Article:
So, instead of seeing that their role is to ensure all young people can find ways of enjoying movement that can be carried throughout life, they just continue the cycle of outdated and uninspiring PE. When a teacher who does want to shake things up comes along they can sometimes become immersed in dated practices championed by heads of departments who have a different agenda. A desire to create elite sport stars is perhaps the most common – not very inclusive for students.

Another issue affecting PE is that the purposes of different movement spaces have been blurred. For example, there are distinct differences between PE (learning in school time about all things physical), school sport (organised school fixtures perhaps for selected individuals), extracurricular clubs (for all students to engage in activities after school) and youth sport (outside of school). Each of these movement spaces serves a different purpose and the learning in each of them should be different.

As an example, you might learn in PE about calorie consumption myths and why they are far too simplistic based on our different lifestyle factors. You might also learn that you enjoy individual pursuits like swimming, parkour or rock climbing rather than invasion games, like football or netball. But in extracurricular clubs, young people might learn that they like exercising in the morning compared to after school or that being with friends who are not in their PE class makes exercising more fun.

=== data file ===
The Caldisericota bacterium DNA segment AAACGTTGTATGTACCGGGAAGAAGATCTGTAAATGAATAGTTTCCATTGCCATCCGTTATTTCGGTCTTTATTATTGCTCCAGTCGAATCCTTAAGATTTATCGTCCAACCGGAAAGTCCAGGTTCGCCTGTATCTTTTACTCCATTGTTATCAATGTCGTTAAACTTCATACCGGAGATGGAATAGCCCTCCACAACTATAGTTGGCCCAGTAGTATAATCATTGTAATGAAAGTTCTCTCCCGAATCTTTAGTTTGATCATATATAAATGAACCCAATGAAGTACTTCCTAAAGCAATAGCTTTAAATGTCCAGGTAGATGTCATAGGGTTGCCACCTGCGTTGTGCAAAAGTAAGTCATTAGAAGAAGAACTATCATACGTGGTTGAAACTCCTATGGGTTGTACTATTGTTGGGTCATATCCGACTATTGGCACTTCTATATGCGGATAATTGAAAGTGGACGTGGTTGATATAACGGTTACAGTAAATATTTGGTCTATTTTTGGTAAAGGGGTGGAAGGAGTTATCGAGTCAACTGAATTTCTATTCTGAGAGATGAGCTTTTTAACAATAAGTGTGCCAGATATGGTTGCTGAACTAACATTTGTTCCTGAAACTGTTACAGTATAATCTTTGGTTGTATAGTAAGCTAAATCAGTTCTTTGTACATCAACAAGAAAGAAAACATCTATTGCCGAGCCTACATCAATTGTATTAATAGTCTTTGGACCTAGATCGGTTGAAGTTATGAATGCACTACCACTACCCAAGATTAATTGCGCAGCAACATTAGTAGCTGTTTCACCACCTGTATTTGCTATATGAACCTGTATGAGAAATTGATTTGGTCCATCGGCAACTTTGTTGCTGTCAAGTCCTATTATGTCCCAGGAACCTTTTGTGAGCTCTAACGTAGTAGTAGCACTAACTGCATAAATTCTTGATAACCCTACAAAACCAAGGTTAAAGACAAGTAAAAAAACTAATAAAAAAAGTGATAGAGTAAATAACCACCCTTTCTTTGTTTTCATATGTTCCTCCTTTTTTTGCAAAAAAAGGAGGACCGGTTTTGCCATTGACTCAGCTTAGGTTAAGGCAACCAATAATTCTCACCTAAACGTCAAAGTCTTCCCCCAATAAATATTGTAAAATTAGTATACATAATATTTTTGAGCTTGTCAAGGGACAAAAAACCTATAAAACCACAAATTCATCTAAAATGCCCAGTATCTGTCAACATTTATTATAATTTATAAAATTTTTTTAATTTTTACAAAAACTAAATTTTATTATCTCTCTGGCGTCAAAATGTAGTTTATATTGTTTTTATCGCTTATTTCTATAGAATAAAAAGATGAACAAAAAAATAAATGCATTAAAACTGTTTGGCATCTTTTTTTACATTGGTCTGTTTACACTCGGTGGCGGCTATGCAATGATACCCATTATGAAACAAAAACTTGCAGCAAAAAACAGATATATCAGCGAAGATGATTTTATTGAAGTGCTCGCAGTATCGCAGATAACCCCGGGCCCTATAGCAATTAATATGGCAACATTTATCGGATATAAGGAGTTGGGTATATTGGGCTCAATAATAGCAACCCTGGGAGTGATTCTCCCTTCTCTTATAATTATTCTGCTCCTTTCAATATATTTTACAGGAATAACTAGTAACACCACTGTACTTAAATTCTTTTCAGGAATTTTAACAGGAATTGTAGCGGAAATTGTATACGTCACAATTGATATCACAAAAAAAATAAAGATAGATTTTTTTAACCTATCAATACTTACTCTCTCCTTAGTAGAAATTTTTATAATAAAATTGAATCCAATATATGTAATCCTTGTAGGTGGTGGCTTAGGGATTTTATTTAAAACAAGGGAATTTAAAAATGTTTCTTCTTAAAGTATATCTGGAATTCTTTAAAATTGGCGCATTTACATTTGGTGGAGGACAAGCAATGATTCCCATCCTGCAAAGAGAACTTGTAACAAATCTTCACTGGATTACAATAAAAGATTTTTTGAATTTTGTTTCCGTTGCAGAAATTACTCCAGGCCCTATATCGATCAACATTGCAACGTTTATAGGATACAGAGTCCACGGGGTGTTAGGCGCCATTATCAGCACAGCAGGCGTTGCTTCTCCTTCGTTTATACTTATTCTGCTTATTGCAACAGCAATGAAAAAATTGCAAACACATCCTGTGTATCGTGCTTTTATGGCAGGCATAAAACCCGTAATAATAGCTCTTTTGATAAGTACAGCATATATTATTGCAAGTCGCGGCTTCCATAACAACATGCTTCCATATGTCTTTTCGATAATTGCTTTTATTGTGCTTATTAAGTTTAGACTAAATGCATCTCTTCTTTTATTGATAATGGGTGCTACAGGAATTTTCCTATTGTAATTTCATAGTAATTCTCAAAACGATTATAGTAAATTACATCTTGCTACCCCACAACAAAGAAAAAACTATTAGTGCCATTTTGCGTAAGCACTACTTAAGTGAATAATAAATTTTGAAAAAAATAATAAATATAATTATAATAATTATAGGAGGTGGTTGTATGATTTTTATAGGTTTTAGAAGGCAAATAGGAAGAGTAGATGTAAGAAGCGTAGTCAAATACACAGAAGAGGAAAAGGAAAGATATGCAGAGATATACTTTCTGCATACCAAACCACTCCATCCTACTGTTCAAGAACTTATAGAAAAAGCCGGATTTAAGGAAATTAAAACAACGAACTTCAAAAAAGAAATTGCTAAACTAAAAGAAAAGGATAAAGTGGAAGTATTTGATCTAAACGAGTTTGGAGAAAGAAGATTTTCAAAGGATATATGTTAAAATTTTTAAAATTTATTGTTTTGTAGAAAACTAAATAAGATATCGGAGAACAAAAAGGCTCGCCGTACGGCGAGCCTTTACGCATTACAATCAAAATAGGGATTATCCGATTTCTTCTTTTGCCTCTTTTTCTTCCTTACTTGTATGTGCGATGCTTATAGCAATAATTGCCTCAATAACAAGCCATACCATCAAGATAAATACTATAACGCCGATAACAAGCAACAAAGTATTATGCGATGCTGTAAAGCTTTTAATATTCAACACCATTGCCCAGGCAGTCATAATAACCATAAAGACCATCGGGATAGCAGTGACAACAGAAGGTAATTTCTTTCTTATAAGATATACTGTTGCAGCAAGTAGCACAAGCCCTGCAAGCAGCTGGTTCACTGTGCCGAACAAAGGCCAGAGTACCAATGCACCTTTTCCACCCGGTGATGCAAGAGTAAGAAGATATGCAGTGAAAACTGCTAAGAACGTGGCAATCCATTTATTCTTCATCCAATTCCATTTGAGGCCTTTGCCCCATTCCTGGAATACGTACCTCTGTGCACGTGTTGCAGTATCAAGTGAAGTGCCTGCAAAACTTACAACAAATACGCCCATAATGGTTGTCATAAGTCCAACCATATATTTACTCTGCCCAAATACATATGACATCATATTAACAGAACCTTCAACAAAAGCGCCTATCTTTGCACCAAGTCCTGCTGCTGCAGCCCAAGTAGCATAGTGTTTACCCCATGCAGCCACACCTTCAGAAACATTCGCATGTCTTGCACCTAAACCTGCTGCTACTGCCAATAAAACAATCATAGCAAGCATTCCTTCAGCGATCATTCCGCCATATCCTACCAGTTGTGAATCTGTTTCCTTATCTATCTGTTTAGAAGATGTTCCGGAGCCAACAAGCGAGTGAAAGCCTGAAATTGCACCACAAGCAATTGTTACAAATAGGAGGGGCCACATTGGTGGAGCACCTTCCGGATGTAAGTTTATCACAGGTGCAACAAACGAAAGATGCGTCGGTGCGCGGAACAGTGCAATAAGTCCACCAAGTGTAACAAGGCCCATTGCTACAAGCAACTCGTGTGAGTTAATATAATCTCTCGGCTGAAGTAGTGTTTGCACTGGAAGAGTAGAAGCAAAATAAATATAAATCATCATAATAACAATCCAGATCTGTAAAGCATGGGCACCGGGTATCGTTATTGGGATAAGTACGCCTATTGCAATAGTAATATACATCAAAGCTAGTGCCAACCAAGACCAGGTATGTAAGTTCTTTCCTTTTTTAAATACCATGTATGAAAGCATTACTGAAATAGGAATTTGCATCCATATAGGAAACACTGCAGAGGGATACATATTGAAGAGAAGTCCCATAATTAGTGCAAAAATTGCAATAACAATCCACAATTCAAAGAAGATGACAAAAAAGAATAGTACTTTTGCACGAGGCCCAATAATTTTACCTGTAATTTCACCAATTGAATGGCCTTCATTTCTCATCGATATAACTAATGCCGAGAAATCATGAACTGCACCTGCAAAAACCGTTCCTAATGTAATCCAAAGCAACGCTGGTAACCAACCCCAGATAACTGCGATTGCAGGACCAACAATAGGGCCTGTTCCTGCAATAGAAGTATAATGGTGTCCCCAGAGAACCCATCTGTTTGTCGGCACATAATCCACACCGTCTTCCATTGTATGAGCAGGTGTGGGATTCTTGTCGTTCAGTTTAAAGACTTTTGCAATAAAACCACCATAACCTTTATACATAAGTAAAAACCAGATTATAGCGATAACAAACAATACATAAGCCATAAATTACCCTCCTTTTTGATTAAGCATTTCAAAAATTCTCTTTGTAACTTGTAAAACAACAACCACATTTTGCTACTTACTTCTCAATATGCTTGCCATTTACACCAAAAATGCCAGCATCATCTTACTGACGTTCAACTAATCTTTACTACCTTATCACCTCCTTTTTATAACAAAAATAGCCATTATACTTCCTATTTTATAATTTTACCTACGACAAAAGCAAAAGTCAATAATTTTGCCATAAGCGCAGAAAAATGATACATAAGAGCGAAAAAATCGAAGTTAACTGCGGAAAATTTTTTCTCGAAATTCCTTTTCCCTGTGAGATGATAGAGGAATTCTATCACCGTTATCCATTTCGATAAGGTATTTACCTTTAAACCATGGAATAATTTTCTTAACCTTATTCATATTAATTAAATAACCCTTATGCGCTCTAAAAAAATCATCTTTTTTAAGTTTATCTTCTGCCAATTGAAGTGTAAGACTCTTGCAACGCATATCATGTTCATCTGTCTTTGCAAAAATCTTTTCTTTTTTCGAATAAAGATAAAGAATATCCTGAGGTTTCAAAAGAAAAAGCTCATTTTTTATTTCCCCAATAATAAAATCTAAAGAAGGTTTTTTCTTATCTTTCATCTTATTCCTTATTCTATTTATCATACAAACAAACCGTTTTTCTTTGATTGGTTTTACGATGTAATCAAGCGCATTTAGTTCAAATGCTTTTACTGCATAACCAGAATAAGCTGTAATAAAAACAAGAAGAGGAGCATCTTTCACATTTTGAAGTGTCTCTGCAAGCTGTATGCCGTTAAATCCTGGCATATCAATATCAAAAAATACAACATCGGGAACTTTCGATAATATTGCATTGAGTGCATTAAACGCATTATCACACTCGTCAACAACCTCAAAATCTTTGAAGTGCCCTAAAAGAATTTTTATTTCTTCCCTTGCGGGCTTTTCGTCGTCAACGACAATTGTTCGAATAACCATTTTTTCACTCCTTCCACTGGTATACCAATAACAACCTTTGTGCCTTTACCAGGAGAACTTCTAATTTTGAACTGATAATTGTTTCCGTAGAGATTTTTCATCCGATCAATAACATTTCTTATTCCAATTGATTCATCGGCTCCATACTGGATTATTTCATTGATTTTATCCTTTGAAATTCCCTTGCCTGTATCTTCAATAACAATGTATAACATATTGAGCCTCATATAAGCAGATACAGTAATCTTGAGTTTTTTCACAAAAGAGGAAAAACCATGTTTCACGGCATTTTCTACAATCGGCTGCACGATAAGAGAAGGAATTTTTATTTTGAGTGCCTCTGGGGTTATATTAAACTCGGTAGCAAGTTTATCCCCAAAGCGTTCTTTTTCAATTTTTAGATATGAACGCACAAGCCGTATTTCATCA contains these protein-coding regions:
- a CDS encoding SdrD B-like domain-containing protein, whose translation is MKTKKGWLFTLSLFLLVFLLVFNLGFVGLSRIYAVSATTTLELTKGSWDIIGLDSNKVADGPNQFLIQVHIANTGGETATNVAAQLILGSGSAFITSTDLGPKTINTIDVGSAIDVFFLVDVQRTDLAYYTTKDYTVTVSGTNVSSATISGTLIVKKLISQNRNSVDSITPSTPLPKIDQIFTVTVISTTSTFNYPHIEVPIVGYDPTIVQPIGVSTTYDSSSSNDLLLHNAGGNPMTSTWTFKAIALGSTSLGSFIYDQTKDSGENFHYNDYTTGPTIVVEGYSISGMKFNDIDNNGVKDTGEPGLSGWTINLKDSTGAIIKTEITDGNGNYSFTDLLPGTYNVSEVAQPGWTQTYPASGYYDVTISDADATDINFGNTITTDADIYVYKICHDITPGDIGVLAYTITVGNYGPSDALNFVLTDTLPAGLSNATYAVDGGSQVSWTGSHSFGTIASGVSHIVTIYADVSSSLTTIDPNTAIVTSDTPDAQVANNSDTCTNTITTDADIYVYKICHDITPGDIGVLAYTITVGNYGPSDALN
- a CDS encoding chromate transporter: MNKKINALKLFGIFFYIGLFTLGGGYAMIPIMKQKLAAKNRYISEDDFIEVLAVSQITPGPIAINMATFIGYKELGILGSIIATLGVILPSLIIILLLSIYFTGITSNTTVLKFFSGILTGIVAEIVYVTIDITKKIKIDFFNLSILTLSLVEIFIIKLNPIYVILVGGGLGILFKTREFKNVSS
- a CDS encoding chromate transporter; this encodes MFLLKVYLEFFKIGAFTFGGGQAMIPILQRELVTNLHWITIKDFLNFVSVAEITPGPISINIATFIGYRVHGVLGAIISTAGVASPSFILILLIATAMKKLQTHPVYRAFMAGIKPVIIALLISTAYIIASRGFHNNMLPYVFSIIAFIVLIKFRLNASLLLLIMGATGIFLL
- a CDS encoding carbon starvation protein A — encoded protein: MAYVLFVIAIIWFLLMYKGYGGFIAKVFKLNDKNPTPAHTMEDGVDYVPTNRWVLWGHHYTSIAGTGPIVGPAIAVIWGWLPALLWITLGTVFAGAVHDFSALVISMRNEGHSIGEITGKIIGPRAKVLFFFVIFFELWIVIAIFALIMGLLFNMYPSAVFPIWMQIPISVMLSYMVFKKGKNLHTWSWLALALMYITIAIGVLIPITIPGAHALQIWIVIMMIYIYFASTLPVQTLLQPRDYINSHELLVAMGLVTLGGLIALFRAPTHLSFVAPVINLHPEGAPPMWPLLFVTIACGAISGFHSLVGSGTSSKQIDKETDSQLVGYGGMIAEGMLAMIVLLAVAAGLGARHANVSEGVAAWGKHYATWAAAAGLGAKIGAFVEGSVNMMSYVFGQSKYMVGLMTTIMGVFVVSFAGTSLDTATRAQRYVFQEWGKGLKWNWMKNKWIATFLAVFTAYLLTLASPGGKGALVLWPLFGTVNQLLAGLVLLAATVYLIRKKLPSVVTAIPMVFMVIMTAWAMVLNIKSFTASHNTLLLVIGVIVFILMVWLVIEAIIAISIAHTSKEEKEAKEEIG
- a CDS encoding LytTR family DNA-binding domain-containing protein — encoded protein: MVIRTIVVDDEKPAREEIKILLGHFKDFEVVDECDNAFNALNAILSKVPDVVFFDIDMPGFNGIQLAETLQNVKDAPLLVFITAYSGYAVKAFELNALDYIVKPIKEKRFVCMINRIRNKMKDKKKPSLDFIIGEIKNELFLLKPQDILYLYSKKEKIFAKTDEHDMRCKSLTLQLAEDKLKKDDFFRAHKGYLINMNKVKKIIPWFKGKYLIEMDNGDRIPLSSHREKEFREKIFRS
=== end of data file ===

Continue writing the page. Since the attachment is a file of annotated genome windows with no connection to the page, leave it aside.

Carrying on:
Time to make a change

Spaces in which people move their bodies, like sports halls, gyms and swimming pools, are natural playgrounds that can inspire all sorts of skills like teamwork and camaraderie, respect and safety and can break down barriers of social inequality, such as gender stereotypes.

Girl and boy play football.
There should more opportunities for boys and girls to play together and for both groups to access more variety when it comes to PE.

Where appropriate, schools should offer mixed-gendered PE classes that thrive on democractic values such as collaboration and equality rather than sexism and hierarchies. They should seek to provide young people with a range of culturally relevant options that go beyond traditional sports, in particular those that could be kept up throughout people’s lives: skateboarding, skipping, self defence or mountain biking.

Schools and specifically PE teachers have the power to make serious curriculum changes to provide all young people with engaging, enjoyable, and equitable spaces to move their bodies in activities that will encourage them to be lifelong movers.The Conversation

This article was selected by the editors of Corpaedia News CorepaediaNews

Shrehan Lynch, Senior Lecturer in Initial Teacher Education, University of East London

This article is republished from The Conversation under a Creative Commons license. Read the original article.